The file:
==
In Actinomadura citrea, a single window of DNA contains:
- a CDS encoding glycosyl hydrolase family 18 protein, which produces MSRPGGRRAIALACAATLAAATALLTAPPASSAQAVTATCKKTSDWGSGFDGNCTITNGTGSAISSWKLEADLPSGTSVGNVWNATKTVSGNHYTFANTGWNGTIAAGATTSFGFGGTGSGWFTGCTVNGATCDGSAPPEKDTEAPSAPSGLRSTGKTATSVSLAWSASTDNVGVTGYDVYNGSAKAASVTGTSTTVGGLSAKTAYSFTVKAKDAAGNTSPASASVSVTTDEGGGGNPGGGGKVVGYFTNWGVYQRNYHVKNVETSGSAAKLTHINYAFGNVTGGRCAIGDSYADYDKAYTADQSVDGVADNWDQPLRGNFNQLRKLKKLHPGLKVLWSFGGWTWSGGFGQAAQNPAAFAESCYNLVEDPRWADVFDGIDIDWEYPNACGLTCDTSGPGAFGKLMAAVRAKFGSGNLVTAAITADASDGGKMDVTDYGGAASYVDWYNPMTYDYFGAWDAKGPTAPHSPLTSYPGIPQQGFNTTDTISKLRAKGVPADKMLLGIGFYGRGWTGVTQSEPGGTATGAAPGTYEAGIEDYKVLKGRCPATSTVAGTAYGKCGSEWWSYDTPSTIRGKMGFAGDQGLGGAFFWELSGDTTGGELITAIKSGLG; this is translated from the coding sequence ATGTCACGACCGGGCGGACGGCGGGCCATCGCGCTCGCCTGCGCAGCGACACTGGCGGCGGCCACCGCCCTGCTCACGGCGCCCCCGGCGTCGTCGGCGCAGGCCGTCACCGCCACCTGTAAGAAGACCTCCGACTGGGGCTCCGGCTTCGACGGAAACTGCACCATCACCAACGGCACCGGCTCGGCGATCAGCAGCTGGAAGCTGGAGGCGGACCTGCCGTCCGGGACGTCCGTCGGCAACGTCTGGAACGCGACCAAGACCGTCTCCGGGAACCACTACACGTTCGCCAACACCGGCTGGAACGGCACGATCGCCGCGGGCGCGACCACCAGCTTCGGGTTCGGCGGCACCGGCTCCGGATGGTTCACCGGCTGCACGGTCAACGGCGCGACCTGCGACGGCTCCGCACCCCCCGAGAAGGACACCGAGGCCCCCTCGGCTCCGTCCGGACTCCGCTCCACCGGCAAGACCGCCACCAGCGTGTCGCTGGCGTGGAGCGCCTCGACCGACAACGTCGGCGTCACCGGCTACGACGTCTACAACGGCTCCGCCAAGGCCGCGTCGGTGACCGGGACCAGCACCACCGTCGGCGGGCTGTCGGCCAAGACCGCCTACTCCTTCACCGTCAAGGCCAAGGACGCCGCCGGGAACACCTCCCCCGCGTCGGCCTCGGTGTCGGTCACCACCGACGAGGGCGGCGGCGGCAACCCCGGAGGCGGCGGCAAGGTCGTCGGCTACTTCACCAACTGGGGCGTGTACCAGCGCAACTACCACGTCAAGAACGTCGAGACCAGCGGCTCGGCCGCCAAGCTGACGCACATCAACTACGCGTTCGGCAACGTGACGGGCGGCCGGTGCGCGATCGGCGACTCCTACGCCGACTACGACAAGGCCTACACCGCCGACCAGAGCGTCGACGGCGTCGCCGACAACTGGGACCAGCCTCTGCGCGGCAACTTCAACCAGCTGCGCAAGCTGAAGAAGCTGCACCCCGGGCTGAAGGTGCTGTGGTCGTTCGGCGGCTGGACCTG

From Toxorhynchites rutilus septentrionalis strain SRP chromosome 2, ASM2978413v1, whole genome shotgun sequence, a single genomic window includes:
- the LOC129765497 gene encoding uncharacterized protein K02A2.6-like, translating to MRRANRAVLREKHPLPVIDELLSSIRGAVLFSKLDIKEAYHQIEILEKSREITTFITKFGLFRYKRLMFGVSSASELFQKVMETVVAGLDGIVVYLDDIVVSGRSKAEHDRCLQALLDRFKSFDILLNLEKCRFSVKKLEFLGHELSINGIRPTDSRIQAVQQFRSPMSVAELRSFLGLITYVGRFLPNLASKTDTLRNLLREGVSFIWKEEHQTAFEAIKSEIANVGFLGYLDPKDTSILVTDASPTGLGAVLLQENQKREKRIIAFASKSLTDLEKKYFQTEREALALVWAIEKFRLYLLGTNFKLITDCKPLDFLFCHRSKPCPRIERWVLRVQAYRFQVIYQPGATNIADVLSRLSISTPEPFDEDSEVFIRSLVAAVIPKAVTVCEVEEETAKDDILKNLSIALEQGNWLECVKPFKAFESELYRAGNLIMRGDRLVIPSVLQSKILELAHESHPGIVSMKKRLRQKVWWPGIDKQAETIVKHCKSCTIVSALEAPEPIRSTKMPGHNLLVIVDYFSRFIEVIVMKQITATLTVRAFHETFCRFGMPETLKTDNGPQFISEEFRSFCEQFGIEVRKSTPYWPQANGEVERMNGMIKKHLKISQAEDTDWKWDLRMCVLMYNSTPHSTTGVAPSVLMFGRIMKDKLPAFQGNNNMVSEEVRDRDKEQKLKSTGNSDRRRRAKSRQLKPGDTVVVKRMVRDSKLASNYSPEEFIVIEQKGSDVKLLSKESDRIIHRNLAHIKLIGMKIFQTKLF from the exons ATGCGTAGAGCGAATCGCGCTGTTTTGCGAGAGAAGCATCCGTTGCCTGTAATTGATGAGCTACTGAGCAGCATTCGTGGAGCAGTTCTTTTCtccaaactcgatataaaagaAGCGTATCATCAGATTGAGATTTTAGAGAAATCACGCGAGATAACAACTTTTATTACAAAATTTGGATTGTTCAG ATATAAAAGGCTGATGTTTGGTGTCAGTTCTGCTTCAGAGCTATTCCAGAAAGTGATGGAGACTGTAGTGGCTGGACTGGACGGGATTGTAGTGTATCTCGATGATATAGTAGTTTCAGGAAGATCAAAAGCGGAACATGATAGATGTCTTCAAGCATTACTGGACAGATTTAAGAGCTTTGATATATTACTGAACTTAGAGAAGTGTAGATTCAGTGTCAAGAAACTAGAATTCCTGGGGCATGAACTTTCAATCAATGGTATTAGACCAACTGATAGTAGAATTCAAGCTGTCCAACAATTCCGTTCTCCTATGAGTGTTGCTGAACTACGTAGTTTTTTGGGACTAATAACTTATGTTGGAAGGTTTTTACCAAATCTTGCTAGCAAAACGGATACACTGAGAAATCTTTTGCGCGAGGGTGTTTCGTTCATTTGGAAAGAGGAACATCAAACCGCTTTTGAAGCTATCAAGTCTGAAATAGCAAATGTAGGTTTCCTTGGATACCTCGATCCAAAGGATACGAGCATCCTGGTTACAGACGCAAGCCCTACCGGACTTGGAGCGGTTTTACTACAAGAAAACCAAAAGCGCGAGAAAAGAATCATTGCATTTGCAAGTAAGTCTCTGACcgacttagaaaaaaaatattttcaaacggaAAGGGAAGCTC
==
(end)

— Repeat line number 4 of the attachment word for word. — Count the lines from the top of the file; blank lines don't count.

- the LOC129765497 gene encoding uncharacterized protein K02A2.6-like, translating to MRRANRAVLREKHPLPVIDELLSSIRGAVLFSKLDIKEAYHQIEILEKSREITTFITKFGLFRYKRLMFGVSSASELFQKVMETVVAGLDGIVVYLDDIVVSGRSKAEHDRCLQALLDRFKSFDILLNLEKCRFSVKKLEFLGHELSINGIRPTDSRIQAVQQFRSPMSVAELRSFLGLITYVGRFLPNLASKTDTLRNLLREGVSFIWKEEHQTAFEAIKSEIANVGFLGYLDPKDTSILVTDASPTGLGAVLLQENQKREKRIIAFASKSLTDLEKKYFQTEREALALVWAIEKFRLYLLGTNFKLITDCKPLDFLFCHRSKPCPRIERWVLRVQAYRFQVIYQPGATNIADVLSRLSISTPEPFDEDSEVFIRSLVAAVIPKAVTVCEVEEETAKDDILKNLSIALEQGNWLECVKPFKAFESELYRAGNLIMRGDRLVIPSVLQSKILELAHESHPGIVSMKKRLRQKVWWPGIDKQAETIVKHCKSCTIVSALEAPEPIRSTKMPGHNLLVIVDYFSRFIEVIVMKQITATLTVRAFHETFCRFGMPETLKTDNGPQFISEEFRSFCEQFGIEVRKSTPYWPQANGEVERMNGMIKKHLKISQAEDTDWKWDLRMCVLMYNSTPHSTTGVAPSVLMFGRIMKDKLPAFQGNNNMVSEEVRDRDKEQKLKSTGNSDRRRRAKSRQLKPGDTVVVKRMVRDSKLASNYSPEEFIVIEQKGSDVKLLSKESDRIIHRNLAHIKLIGMKIFQTKLF from the exons ATGCGTAGAGCGAATCGCGCTGTTTTGCGAGAGAAGCATCCGTTGCCTGTAATTGATGAGCTACTGAGCAGCATTCGTGGAGCAGTTCTTTTCtccaaactcgatataaaagaAGCGTATCATCAGATTGAGATTTTAGAGAAATCACGCGAGATAACAACTTTTATTACAAAATTTGGATTGTTCAG ATATAAAAGGCTGATGTTTGGTGTCAGTTCTGCTTCAGAGCTATTCCAGAAAGTGATGGAGACTGTAGTGGCTGGACTGGACGGGATTGTAGTGTATCTCGATGATATAGTAGTTTCAGGAAGATCAAAAGCGGAACATGATAGATGTCTTCAAGCATTACTGGACAGATTTAAGAGCTTTGATATATTACTGAACTTAGAGAAGTGTAGATTCAGTGTCAAGAAACTAGAATTCCTGGGGCATGAACTTTCAATCAATGGTATTAGACCAACTGATAGTAGAATTCAAGCTGTCCAACAATTCCGTTCTCCTATGAGTGTTGCTGAACTACGTAGTTTTTTGGGACTAATAACTTATGTTGGAAGGTTTTTACCAAATCTTGCTAGCAAAACGGATACACTGAGAAATCTTTTGCGCGAGGGTGTTTCGTTCATTTGGAAAGAGGAACATCAAACCGCTTTTGAAGCTATCAAGTCTGAAATAGCAAATGTAGGTTTCCTTGGATACCTCGATCCAAAGGATACGAGCATCCTGGTTACAGACGCAAGCCCTACCGGACTTGGAGCGGTTTTACTACAAGAAAACCAAAAGCGCGAGAAAAGAATCATTGCATTTGCAAGTAAGTCTCTGACcgacttagaaaaaaaatattttcaaacggaAAGGGAAGCTC